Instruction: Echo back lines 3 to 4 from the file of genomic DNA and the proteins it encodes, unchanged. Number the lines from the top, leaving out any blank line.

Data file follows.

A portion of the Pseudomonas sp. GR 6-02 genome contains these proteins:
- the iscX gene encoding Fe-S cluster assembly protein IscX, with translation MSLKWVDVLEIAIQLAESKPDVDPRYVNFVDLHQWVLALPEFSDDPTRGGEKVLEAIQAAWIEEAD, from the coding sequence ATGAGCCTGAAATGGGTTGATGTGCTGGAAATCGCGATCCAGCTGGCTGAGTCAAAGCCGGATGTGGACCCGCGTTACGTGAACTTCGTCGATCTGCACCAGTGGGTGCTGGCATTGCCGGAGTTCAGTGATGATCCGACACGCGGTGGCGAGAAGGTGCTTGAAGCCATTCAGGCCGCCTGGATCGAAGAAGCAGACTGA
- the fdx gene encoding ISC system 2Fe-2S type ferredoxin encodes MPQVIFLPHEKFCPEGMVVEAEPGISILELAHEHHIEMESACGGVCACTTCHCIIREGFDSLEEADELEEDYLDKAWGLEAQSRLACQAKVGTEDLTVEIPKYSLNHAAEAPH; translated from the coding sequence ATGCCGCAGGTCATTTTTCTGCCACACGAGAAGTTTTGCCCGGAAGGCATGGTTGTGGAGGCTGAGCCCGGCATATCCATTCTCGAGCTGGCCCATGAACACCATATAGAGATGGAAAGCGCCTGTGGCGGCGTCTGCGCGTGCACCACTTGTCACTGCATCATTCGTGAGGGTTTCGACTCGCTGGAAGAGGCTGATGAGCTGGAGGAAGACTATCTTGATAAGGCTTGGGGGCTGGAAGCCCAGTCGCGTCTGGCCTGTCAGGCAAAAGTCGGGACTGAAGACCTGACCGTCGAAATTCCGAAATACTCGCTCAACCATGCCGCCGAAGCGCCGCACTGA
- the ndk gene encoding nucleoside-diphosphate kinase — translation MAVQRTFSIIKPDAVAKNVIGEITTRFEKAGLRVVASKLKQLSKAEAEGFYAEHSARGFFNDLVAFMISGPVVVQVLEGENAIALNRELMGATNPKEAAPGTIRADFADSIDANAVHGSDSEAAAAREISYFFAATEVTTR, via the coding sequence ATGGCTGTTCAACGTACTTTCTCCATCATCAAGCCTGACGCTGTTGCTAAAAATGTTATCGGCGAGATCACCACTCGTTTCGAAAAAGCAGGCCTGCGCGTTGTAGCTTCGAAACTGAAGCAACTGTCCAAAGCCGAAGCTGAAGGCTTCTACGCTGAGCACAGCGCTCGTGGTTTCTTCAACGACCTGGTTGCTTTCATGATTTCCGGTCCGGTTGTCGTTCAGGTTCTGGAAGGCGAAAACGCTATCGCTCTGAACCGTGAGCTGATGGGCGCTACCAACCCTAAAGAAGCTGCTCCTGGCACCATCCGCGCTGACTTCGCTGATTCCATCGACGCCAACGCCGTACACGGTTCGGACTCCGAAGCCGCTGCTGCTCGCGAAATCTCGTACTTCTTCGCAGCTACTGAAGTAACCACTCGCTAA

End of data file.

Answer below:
- the fdx gene encoding ISC system 2Fe-2S type ferredoxin encodes MPQVIFLPHEKFCPEGMVVEAEPGISILELAHEHHIEMESACGGVCACTTCHCIIREGFDSLEEADELEEDYLDKAWGLEAQSRLACQAKVGTEDLTVEIPKYSLNHAAEAPH; translated from the coding sequence ATGCCGCAGGTCATTTTTCTGCCACACGAGAAGTTTTGCCCGGAAGGCATGGTTGTGGAGGCTGAGCCCGGCATATCCATTCTCGAGCTGGCCCATGAACACCATATAGAGATGGAAAGCGCCTGTGGCGGCGTCTGCGCGTGCACCACTTGTCACTGCATCATTCGTGAGGGTTTCGACTCGCTGGAAGAGGCTGATGAGCTGGAGGAAGACTATCTTGATAAGGCTTGGGGGCTGGAAGCCCAGTCGCGTCTGGCCTGTCAGGCAAAAGTCGGGACTGAAGACCTGACCGTCGAAATTCCGAAATACTCGCTCAACCATGCCGCCGAAGCGCCGCACTGA
- the ndk gene encoding nucleoside-diphosphate kinase — translation MAVQRTFSIIKPDAVAKNVIGEITTRFEKAGLRVVASKLKQLSKAEAEGFYAEHSARGFFNDLVAFMISGPVVVQVLEGENAIALNRELMGATNPKEAAPGTIRADFADSIDANAVHGSDSEAAAAREISYFFAATEVTTR, via the coding sequence ATGGCTGTTCAACGTACTTTCTCCATCATCAAGCCTGACGCTGTTGCTAAAAATGTTATCGGCGAGATCACCACTCGTTTCGAAAAAGCAGGCCTGCGCGTTGTAGCTTCGAAACTGAAGCAACTGTCCAAAGCCGAAGCTGAAGGCTTCTACGCTGAGCACAGCGCTCGTGGTTTCTTCAACGACCTGGTTGCTTTCATGATTTCCGGTCCGGTTGTCGTTCAGGTTCTGGAAGGCGAAAACGCTATCGCTCTGAACCGTGAGCTGATGGGCGCTACCAACCCTAAAGAAGCTGCTCCTGGCACCATCCGCGCTGACTTCGCTGATTCCATCGACGCCAACGCCGTACACGGTTCGGACTCCGAAGCCGCTGCTGCTCGCGAAATCTCGTACTTCTTCGCAGCTACTGAAGTAACCACTCGCTAA